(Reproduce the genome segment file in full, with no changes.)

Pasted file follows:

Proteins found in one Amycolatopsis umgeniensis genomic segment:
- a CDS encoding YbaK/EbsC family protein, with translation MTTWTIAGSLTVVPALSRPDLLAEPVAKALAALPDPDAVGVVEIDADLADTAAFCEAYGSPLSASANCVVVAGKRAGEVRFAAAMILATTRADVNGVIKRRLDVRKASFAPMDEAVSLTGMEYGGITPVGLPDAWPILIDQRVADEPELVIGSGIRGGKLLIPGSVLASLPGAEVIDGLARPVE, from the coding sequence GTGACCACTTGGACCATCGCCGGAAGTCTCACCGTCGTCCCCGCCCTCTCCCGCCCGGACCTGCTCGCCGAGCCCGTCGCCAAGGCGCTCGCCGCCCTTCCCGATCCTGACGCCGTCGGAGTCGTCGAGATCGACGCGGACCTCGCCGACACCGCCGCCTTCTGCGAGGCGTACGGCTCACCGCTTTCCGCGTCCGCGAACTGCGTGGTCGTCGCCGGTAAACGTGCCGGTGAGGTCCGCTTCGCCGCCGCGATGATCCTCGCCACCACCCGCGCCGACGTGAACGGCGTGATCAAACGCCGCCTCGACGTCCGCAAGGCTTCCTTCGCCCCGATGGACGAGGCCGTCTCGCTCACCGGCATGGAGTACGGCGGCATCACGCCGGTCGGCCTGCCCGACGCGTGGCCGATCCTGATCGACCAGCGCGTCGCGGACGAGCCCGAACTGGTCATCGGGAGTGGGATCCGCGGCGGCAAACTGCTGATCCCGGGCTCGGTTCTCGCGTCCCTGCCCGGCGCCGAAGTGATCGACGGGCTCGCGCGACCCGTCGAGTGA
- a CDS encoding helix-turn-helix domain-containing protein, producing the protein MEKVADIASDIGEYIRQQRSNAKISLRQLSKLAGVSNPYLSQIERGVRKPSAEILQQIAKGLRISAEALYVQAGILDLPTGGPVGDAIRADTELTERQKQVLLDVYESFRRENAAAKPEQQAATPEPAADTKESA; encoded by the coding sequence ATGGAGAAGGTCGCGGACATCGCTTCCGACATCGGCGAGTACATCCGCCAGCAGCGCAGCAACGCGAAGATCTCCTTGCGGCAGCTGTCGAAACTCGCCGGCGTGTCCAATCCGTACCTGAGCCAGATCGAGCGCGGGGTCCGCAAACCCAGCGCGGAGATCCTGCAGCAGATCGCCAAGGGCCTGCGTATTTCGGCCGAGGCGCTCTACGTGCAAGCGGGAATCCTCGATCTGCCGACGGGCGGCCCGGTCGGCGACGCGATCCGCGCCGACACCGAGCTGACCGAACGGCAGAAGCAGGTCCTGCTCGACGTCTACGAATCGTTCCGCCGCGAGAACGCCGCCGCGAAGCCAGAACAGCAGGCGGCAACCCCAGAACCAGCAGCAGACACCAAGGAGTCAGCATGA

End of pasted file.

Proteins found in one Amycolatopsis umgeniensis genomic segment:
- a CDS encoding YbaK/EbsC family protein, with translation MTTWTIAGSLTVVPALSRPDLLAEPVAKALAALPDPDAVGVVEIDADLADTAAFCEAYGSPLSASANCVVVAGKRAGEVRFAAAMILATTRADVNGVIKRRLDVRKASFAPMDEAVSLTGMEYGGITPVGLPDAWPILIDQRVADEPELVIGSGIRGGKLLIPGSVLASLPGAEVIDGLARPVE, from the coding sequence GTGACCACTTGGACCATCGCCGGAAGTCTCACCGTCGTCCCCGCCCTCTCCCGCCCGGACCTGCTCGCCGAGCCCGTCGCCAAGGCGCTCGCCGCCCTTCCCGATCCTGACGCCGTCGGAGTCGTCGAGATCGACGCGGACCTCGCCGACACCGCCGCCTTCTGCGAGGCGTACGGCTCACCGCTTTCCGCGTCCGCGAACTGCGTGGTCGTCGCCGGTAAACGTGCCGGTGAGGTCCGCTTCGCCGCCGCGATGATCCTCGCCACCACCCGCGCCGACGTGAACGGCGTGATCAAACGCCGCCTCGACGTCCGCAAGGCTTCCTTCGCCCCGATGGACGAGGCCGTCTCGCTCACCGGCATGGAGTACGGCGGCATCACGCCGGTCGGCCTGCCCGACGCGTGGCCGATCCTGATCGACCAGCGCGTCGCGGACGAGCCCGAACTGGTCATCGGGAGTGGGATCCGCGGCGGCAAACTGCTGATCCCGGGCTCGGTTCTCGCGTCCCTGCCCGGCGCCGAAGTGATCGACGGGCTCGCGCGACCCGTCGAGTGA
- a CDS encoding helix-turn-helix domain-containing protein, producing the protein MEKVADIASDIGEYIRQQRSNAKISLRQLSKLAGVSNPYLSQIERGVRKPSAEILQQIAKGLRISAEALYVQAGILDLPTGGPVGDAIRADTELTERQKQVLLDVYESFRRENAAAKPEQQAATPEPAADTKESA; encoded by the coding sequence ATGGAGAAGGTCGCGGACATCGCTTCCGACATCGGCGAGTACATCCGCCAGCAGCGCAGCAACGCGAAGATCTCCTTGCGGCAGCTGTCGAAACTCGCCGGCGTGTCCAATCCGTACCTGAGCCAGATCGAGCGCGGGGTCCGCAAACCCAGCGCGGAGATCCTGCAGCAGATCGCCAAGGGCCTGCGTATTTCGGCCGAGGCGCTCTACGTGCAAGCGGGAATCCTCGATCTGCCGACGGGCGGCCCGGTCGGCGACGCGATCCGCGCCGACACCGAGCTGACCGAACGGCAGAAGCAGGTCCTGCTCGACGTCTACGAATCGTTCCGCCGCGAGAACGCCGCCGCGAAGCCAGAACAGCAGGCGGCAACCCCAGAACCAGCAGCAGACACCAAGGAGTCAGCATGA